Strange Birds in the Tree of Heaven
A Novel by Karen Salyer McElmurray
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About the book
This haunting debut novel invites us to explore the boundaries between beliefs, desires, obsessions, and madness. Karen Salyer McElmurray’s story is set in Mining Hollow, Kentucky, where we meet Ruth Blue Wallen; her husband, Earl; and their son, Andrew. Ruth longs to know God, the only escape she can find in a world that has shown her spiritual, emotional, and sensual defeat. Earl yearns for the music-making of his past, now lost as he makes a living as a coal miner. Andrew desires the affection of a boyhood friend, an expression of love considered sinful in rural Kentucky. And with the divinely inspired yet tormenting help of his mother, in a world of deeply and tragically conflicting desires, Andrew must choose to live or die—he must choose an uncertain love or nothing at all.
About the author
Karen Salyer McElmurray is an assistant professor in the creative writing program at Georgia College and State University. She is also the author of Surrendered Child (Georgia) and has published essays and stories in numerous magazines and journals. McElmurray has received dozens of honors, including a National Endowment for the Arts Fellowship, the Sherwood Anderson Award, and the James Purdy Prize for Fiction.
- Other than the more obvious “oddness” of an isolated mountain family, what are some of the possible significances of the novel’s title?
- The novel implements multiple points of view, all in first person. What are some of the advantages—or disadvantages—of this method of narration?
- Each of the major voices in this novel is conveyed via first person. How do the voices differ?
- Discuss the plot structure of this novel, which revolves around the forward-moving events of one night (Andrew’s drive to the lake with Henry and his eventual return home, where his mother has been waiting for him) and the relation of some sixty years of “history” involving all of the characters in the book.
- The novel takes on some potentially stereotypical themes with its portrayals of, for example, an abusive mountain-man father or a young, gay man. Discuss ways in which the book does, or doesn’t, work against stereotypes.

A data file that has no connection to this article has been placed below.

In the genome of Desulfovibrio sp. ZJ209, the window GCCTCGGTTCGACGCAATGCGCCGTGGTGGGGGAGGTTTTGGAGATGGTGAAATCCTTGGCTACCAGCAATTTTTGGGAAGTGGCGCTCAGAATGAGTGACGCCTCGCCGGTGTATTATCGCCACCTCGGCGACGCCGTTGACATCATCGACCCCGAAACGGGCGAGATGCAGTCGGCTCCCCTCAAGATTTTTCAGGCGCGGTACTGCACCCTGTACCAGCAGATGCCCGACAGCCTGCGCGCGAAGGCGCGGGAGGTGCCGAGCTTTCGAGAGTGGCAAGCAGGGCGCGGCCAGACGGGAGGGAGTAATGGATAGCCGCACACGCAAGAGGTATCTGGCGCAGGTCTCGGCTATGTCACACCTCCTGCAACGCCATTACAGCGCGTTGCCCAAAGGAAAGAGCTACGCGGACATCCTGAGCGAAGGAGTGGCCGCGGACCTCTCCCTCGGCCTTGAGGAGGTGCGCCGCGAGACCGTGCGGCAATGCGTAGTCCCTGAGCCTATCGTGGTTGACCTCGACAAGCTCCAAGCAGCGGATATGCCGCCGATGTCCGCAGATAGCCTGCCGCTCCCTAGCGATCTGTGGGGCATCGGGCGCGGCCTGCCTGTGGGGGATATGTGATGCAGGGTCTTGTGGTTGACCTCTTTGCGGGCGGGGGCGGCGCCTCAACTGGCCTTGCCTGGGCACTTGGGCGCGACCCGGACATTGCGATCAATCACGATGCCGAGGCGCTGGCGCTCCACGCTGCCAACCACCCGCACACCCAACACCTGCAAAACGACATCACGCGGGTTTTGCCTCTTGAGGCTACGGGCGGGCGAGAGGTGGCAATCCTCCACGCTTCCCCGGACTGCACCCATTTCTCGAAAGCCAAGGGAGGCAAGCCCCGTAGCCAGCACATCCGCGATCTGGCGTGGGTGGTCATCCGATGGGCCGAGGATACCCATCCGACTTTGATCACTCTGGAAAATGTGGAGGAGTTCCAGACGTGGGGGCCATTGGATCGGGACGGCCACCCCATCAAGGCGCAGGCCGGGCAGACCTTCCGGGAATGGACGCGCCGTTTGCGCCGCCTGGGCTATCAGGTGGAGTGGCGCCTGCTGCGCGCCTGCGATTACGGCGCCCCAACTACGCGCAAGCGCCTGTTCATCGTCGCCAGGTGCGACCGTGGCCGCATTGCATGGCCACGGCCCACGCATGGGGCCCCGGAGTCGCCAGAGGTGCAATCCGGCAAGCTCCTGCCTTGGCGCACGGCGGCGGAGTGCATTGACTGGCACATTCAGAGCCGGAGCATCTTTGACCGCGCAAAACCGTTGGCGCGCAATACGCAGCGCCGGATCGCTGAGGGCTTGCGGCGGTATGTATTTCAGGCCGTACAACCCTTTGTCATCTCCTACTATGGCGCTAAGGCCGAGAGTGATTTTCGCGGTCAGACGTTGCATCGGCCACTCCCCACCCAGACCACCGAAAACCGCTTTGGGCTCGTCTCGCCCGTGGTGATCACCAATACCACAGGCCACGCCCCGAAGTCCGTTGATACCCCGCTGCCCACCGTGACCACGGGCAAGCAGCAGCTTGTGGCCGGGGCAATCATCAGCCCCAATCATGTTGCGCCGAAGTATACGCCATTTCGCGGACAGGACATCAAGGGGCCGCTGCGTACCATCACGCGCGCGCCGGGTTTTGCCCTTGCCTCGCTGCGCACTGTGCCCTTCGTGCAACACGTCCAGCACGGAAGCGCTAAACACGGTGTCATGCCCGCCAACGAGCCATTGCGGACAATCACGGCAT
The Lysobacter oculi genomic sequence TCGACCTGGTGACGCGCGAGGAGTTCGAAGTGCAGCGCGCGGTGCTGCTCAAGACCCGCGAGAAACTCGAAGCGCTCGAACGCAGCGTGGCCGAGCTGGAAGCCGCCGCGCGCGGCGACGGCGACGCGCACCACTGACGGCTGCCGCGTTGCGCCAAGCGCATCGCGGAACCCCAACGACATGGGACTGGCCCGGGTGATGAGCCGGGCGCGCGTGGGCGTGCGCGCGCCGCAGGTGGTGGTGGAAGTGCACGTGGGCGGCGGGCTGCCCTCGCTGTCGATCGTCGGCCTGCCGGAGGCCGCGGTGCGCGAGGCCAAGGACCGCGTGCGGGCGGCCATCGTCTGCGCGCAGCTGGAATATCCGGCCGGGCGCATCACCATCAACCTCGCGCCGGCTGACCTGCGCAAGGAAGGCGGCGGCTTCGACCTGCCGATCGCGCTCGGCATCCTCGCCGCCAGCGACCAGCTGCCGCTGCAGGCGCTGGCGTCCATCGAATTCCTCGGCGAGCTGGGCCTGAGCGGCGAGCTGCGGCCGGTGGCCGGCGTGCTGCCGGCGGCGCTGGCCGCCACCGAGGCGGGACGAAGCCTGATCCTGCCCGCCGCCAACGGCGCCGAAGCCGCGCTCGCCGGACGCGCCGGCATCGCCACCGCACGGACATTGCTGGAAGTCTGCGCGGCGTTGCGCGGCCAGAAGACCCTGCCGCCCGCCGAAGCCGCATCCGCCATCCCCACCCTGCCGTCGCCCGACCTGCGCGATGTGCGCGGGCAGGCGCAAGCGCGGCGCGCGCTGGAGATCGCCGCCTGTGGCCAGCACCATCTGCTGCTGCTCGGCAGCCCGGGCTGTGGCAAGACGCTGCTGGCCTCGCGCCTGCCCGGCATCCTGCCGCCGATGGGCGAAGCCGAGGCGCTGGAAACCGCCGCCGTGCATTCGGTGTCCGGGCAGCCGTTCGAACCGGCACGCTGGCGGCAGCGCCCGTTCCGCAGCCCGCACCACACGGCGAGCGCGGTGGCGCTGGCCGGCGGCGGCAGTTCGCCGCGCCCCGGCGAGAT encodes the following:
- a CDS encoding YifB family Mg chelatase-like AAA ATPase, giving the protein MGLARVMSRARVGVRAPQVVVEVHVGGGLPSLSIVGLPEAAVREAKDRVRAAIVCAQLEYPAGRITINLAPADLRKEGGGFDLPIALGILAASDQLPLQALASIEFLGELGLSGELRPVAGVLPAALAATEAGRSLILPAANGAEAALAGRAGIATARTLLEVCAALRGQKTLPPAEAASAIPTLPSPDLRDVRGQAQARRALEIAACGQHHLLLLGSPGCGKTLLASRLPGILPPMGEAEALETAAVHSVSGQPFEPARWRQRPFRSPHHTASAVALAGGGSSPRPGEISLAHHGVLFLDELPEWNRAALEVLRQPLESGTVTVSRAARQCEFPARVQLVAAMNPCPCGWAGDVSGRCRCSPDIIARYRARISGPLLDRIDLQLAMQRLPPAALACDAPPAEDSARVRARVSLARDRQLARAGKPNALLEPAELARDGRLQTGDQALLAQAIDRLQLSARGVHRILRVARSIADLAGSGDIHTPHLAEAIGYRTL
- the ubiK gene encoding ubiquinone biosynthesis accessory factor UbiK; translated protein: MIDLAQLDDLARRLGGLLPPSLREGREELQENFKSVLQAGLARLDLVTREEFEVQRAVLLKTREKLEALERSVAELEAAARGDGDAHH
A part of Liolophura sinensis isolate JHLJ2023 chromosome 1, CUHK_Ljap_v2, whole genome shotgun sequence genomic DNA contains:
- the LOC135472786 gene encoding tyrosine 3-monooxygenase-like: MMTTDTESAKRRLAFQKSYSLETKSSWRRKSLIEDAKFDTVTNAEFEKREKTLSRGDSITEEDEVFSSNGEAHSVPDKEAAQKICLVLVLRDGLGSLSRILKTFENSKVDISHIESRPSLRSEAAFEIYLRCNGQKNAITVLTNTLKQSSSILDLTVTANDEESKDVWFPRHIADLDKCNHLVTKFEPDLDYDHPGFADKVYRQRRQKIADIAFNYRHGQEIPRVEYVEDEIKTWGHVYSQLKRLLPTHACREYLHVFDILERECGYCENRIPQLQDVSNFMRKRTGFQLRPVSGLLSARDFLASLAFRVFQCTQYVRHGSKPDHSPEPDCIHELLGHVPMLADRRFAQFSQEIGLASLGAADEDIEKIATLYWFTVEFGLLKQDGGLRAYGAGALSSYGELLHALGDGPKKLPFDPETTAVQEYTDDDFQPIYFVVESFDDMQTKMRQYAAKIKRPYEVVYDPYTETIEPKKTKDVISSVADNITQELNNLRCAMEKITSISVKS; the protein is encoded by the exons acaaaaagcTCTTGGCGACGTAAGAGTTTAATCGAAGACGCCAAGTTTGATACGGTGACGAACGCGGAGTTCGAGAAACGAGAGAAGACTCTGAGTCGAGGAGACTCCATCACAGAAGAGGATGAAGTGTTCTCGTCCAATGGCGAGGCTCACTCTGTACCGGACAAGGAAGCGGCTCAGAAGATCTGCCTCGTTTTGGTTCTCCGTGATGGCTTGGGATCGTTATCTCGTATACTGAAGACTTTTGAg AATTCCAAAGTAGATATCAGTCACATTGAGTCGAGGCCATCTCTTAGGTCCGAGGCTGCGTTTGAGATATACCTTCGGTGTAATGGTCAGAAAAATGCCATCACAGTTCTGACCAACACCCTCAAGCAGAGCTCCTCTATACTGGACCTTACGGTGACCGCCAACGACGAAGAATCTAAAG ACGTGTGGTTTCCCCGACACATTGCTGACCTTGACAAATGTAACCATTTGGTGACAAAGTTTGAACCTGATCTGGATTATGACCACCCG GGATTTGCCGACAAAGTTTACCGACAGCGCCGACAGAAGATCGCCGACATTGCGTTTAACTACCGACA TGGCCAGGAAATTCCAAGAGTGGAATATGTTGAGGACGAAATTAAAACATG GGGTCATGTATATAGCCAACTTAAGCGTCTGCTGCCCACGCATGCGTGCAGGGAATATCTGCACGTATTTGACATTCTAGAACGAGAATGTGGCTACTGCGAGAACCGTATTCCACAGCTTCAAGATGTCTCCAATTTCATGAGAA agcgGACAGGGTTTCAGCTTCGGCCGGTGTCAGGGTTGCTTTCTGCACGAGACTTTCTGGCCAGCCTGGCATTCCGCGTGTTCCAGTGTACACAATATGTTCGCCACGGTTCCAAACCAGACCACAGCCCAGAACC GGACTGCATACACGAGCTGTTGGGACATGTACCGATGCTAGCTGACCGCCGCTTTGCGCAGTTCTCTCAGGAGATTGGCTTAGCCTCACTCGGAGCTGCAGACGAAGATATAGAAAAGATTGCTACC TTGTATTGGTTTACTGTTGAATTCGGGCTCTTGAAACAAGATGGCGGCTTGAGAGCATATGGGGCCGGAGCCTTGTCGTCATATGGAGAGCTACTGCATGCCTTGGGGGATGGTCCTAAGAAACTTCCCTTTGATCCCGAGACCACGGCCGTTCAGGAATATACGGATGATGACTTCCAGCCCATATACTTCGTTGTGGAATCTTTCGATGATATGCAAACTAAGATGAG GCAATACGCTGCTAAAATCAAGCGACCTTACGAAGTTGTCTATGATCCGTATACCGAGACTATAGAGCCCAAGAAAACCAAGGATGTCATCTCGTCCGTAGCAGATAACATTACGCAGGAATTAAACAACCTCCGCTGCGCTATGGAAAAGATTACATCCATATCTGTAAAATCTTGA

- At a pivotal moment in the narrative, following her marriage to Earl Wallen, Ruth Blue realizes that she has been brought back to Mining Hollow to live—an environment she hoped to escape. Such acquiescence to men is part of the fabric of Ruth Blue’s life in this novel. Does she emerge, ultimately, as a powerless character? Or does her “descent” into madness lend her power?
- How does Earl, as an “outsider” to Mining Hollow, bring variety of experience and voice to the book?
- Discuss the impact of class in the book—the coal miners and the owners of mines.
- Discuss the various kinds of music that serve as a backdrop to the book: hymns, rock and roll, psalms.
- Comment on the use of historical detail in the various parts of the narrative, for example, the depression era, photography, the world wars.
- There are various instances of “magic” in this novel. Angels appear. A girl levitates at a church revival. Christ seems, literally, to walk in our midst. Discuss the impact of magic realism on what is otherwise a very darkly realistic book.
- The novel concerns itself with fundamentalist faith, but also with other manifestations of spirituality—among them, the natural world, the face of god, vision, and human love. Discuss some varieties of faith in the book.
- One reviewer compared the general atmosphere of this book to the Depression-era photographs of Walker Evans and Dorothea Lange. “McElmurray has found light . . . in the midst of some of the darkest years of the century and in one of the darkest places.” Discuss.
- Discuss the various final “visions” for their futures experienced by Ruth, Earl and Andrew.
- Ultimately, this is a novel about human love, its redemptive powers and its limitations. Does love redeem the characters in Strange Birds or not?